WHITFIELD: Wow. What a roller coaster ride of emotions there moments after the apparent winner maximum security crossed the finish line at Churchill downs in Kentucky. The jockey for that horse that came in second filed an objection and then fans and jockeys held their breath for some 20 minutes until it was decided that maximum security interfered with the other horses.

Let's bring in host of CNN's "WINNING POST" Aly Vance. You were there to see it all in in person. So Allie, explain, you know, this, you know, really this roller coaster ride of emotions, the moment. What it was like from euphoria for a win to confusion over the delay and then the crowning of a new winner?

ALY VANCE, CNN HOST, WINNING POST: Well, yes, but everyone watching, in all sense of purposes, thought that maximum security was a fantastic winner of the 145th Kentucky Derby. He crossed the line 1 3/4 lengths clear. And then quite quickly, the objection sign came up, and it was very strange because we were standing on the track, and the rain was coming down. And the horses were circling. And no one really knew what was happening and what they were looking at. But the big screens showed the stewards looking up. What happened there was an interference on the final turn into the home straight where the leader maximum security veered to his right, and he did obstruct some other horses, and they were looking at that. And under the rules of racing in America, any obstruction, if there's an objection, means that the horse causing the obstruction gets placed below those that impeded and he moved down to the bottom of the field and Country House was declared the winner. And I have to say it was an unsatisfactory end to the Kentucky Derby. But it was not a very popular decision with the crowd and there were boos were ringing around Churchill downs.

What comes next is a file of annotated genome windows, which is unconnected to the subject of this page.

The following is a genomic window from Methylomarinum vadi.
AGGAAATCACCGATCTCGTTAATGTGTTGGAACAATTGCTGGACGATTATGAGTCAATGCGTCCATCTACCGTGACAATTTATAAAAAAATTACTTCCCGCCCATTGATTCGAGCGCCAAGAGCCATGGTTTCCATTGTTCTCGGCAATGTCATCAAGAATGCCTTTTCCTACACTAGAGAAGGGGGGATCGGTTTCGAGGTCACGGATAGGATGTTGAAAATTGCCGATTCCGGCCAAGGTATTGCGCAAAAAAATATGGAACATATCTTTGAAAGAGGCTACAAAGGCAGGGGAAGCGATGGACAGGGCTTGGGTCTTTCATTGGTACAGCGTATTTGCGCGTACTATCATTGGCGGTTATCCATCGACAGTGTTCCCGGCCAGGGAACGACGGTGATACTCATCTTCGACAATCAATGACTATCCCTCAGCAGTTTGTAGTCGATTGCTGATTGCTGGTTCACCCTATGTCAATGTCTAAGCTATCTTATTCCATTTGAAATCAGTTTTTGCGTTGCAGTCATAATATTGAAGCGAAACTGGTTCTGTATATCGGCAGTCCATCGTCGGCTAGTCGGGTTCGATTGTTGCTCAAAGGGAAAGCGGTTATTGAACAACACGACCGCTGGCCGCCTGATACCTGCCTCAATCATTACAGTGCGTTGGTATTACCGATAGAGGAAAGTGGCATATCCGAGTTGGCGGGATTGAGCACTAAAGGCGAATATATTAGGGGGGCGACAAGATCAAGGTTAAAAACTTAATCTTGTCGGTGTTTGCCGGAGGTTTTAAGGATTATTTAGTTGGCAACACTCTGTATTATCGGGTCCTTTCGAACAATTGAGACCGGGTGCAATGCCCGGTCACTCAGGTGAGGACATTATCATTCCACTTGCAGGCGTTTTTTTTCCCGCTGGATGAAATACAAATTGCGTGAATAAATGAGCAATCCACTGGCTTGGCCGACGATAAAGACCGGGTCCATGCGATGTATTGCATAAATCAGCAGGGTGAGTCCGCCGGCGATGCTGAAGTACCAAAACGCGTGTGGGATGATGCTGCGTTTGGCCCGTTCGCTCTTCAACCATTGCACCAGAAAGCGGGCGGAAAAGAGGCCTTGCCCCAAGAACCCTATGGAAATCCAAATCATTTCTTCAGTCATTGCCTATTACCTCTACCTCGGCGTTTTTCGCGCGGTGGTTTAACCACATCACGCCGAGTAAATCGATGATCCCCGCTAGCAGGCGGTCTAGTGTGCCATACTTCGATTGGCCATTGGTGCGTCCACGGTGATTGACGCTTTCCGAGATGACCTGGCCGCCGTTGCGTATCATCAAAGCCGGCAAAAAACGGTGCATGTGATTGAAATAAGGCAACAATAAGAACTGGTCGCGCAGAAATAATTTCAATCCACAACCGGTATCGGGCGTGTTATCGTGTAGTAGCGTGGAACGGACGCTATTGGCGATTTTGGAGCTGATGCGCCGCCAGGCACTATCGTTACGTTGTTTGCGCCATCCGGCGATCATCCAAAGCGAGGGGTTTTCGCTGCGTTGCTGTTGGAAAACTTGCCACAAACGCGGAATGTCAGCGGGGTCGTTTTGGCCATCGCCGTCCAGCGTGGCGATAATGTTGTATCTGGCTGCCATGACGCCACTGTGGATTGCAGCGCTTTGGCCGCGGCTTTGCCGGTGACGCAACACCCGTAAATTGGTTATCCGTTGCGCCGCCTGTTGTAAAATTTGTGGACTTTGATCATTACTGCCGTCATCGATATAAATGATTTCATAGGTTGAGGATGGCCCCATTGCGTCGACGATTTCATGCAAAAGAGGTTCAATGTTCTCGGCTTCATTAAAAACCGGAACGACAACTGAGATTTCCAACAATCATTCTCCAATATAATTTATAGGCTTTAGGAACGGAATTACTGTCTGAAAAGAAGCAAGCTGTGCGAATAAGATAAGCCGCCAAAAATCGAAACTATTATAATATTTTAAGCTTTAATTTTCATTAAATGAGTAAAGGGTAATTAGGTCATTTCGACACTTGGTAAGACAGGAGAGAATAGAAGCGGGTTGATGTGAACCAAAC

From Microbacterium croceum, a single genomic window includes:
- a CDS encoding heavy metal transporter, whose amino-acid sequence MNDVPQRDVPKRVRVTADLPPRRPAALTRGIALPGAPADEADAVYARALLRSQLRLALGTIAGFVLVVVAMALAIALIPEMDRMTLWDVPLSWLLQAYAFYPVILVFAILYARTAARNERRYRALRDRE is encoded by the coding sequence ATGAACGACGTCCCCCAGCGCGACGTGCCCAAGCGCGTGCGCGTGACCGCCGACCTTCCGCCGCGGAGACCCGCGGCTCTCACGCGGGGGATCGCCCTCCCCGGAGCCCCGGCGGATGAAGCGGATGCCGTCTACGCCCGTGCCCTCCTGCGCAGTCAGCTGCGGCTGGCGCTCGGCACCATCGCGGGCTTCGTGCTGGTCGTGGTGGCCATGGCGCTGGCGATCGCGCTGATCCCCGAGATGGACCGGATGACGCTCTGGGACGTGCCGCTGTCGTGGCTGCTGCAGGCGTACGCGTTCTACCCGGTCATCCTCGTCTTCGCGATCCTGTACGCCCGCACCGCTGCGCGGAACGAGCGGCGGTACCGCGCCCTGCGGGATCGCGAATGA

[14:50:41] WHITFIELD: Right. And so, Aly, you know, I'm not a race horse rider, but you know, I think one would think almost everyone would think there would be some bumping, you know. I mean, these are 1,500-pound animals. They are going the fastest, you know, that they can, you know, in a very, you know, short -- for a very short distance. How is this unavoidable for horses to bump into each other, you know, and not break these rules?

VANCE: Well, it is a very good question. So the rules in America if there's an obstruction, if a horse interferes with another horse, as I said, they are disqualified below those that it's interfered with. Rules elsewhere around the rest of the world, Europe, Australia, Hong Kong, how the stewards go on and ask the question whether that interference caused the race results to be different, and in this case it didn't. Maximum security won very easily, as I said. There was no way that the horses that he interfered would have beaten him. So if this had taken place anywhere else in the rest of the world the horse wouldn't have been disqualified. So that's the kind of question whether the rules in America under those rules, the horse had to be disqualified but whether the rules all need to come under one umbrella.

WHITFIELD: So period. It's over. There's no other contesting. Maximum security can't come back and say we still dispute it even though there's been crowned a new winner.

VANCE: I think there can be an appeals process. And I think the connections to maximum security will be looking at that and weighing their options of whether they can appeal, but it is quite clear there was an obstruction, so it is going to be quite hard for them to prove anything different. You look and could the jockey have done something differently because in the heat of the moment the horse did veer right. It looks like he was looking at a puddle on the inside.

WHITFIELD: There was a lot of water on the track.